The University of Toronto has apologised after lucky lai see packets containing “hell bank notes” were distributed at a student residence, in an attempt to celebrate the Lunar New Year that went horribly awry and offended some students.
Distributing hell money – fake currency that is burned to commemorate the dead – is considered gravely offensive in Chinese culture. Triad gangsters sometimes do so as a death threat or a form of intimidation.
The recent blunder at the Graduate House residence was described on Chinese social media platforms, including Xiaohongshu, where residents posted copies of emails from Graduate House staff and photos of the hell money.
An apology was posted in Chinese on the University of Toronto’s official WeChat account on Friday morning. It said the university “deeply regrets the mistake”.
“The University of Toronto received information from students about the new year’s red envelope incident at Graduate House … the University of Toronto immediately contacted relevant departments and teams to understand the incident and withdrew all of the red envelopes,” it said.
In a subsequent statement in English, the university clarified that by the time it was realised a mistake had been made, “all the envelopes had been taken”.
It said Lunar New Year festivities “should be joyous and peaceful”. “We will continue our important educational efforts to better understand our diverse communities, and to foster inclusion,” it added.
The emails posted on social media said that a bowl containing red envelopes was left on a service desk for residents. Lai see envelopes traditionally contain cash, or a coupon, but instead they contained hell money.
“In our attempts to celebrate Lunar New Year, we accidentally placed inappropriate items at the service desk. Both our service desk assistant and I were originally not aware of the meaning behind the currency,” a Graduate House service employee said in one of the posted emails.
“Our team understood the meaning of the currency too late. There was no malicious attempt behind this action and we deeply apologise for the error.”
Another posted email from the same employee said the goal was to create a “festive atmosphere”. The email included links to mental trauma counsellors and the university’s anti-racism office.
A complainant who identified herself as a master of social work student said she wrote to the residence on behalf of “a couple of Asian students” who were upset by what she called “an act of cultural appropriation”, adding “they do not feel safe enough to advocate for themselves”.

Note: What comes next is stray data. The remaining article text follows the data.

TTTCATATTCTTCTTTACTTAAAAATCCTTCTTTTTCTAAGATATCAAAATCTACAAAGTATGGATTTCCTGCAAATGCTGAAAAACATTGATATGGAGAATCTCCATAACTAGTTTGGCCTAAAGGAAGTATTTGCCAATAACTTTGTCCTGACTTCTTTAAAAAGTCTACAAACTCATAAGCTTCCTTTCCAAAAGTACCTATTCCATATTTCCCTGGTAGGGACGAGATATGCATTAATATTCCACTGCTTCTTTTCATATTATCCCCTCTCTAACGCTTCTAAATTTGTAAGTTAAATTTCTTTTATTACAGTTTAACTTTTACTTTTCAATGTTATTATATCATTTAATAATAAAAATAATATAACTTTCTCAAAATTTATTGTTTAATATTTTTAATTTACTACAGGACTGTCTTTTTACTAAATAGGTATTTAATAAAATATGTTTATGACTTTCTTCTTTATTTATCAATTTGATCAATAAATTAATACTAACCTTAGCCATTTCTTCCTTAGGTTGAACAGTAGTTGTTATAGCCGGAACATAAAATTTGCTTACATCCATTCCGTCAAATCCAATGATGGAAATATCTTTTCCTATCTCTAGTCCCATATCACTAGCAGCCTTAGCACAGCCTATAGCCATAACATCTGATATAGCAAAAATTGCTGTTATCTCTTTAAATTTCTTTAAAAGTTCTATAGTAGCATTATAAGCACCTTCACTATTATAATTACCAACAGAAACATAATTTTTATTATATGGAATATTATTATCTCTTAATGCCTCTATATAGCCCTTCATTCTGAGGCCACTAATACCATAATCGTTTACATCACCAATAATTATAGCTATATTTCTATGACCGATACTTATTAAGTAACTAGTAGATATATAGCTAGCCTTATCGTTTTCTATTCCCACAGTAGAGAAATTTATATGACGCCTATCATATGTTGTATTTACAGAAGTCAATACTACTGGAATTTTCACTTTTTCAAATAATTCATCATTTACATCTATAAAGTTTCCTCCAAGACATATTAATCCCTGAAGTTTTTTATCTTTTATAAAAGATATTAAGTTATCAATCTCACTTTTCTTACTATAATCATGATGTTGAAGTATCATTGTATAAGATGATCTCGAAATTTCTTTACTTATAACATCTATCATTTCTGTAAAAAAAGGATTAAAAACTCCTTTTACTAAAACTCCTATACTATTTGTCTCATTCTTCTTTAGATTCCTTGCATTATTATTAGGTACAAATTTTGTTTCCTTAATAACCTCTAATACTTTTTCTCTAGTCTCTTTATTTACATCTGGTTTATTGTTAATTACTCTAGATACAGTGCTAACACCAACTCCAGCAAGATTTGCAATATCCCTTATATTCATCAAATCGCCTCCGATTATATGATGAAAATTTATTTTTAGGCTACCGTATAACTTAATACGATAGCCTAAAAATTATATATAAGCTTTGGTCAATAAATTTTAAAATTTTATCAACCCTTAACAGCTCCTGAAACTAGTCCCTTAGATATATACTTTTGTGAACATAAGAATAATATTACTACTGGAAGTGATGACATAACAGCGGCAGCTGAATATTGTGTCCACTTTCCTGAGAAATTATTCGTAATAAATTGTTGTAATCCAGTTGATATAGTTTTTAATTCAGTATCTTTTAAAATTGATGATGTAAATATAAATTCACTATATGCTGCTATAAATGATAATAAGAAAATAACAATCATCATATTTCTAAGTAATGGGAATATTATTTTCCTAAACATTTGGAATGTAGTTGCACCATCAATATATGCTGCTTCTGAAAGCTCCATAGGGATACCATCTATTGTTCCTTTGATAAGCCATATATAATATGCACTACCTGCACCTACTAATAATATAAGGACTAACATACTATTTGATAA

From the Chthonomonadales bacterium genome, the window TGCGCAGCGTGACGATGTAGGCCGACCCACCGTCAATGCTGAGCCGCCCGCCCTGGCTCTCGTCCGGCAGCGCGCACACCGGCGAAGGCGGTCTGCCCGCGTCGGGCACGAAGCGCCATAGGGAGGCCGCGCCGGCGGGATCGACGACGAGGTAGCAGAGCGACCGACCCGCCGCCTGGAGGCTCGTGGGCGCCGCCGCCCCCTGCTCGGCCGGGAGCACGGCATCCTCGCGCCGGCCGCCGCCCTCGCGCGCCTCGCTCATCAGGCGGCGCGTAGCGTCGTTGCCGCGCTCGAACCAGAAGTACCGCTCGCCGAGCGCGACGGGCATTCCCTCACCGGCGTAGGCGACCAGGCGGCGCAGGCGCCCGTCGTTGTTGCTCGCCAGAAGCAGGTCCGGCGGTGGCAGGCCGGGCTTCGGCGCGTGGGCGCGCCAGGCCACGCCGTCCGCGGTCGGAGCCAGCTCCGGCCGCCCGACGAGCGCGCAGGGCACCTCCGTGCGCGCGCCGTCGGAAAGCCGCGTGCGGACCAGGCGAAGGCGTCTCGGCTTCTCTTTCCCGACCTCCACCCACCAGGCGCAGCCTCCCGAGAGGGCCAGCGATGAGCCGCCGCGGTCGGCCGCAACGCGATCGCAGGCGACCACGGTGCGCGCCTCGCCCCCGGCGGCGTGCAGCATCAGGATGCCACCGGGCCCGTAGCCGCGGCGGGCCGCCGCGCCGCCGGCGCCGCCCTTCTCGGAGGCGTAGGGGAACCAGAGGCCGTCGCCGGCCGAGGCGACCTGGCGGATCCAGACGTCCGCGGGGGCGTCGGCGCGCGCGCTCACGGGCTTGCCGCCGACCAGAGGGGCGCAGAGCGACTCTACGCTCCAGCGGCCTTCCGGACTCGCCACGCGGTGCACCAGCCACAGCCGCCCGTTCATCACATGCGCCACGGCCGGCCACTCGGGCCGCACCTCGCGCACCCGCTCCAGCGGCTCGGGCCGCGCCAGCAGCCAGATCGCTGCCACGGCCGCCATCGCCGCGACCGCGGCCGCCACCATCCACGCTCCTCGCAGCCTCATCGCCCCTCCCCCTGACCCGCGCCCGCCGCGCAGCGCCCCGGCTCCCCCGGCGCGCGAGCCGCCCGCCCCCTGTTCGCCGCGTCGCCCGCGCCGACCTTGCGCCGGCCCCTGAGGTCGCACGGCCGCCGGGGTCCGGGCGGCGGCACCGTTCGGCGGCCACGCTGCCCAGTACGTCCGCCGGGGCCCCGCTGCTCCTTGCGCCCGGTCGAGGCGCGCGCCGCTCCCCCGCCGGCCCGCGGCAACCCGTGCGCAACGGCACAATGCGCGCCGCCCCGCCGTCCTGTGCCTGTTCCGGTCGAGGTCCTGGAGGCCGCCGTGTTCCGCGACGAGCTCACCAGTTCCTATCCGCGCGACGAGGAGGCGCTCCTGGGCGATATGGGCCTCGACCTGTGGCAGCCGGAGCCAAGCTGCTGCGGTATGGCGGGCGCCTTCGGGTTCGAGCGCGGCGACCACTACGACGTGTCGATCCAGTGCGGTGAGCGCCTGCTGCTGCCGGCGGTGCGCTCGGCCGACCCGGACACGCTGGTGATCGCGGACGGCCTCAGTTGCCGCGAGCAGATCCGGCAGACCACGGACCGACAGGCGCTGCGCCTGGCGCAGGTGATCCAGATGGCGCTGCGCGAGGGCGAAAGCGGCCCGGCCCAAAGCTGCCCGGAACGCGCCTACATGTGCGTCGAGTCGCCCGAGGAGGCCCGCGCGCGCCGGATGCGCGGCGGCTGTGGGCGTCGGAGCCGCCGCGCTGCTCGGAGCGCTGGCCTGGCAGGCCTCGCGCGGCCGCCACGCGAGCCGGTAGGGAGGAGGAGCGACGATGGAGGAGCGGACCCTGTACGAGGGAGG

The lai see packets had had a significant negative impact on residents, she wrote.
According to the emails shared on social media, Dr David Kim, the dean of the residence, wrote directly to the woman and offered “sincere apologies”, vowing to take “appropriate actions”.
“My family and I were also taking part in Lunar New Year celebrations yesterday and I can understand why this would be especially upsetting,” the posted email said.
The South China Morning Post sent Kim copies of the published correspondence involving him, the service employee and the social work student, to confirm their authenticity. He did not respond but instead forwarded the Post’s request to the university’s media relations unit, which did not address that matter in its statement.
The University of Toronto operates Graduate House through its ancillary services arm, in cooperation with the School of Graduate Studies. It has 426 beds and mainly houses masters and doctoral students.
The social work student did not immediately respond to a request for comment lodged via her Facebook account.
Hell money is burned as a funerary offering and during festivals to commemorate the dead in many ethnic Chinese communities.
In November, nine men including a former triad leader were arrested in Hong Kong for alleged criminal intimidation after hell money was scattered outside a prison by a masked man, who also left a paper doll with the name of a guard attached.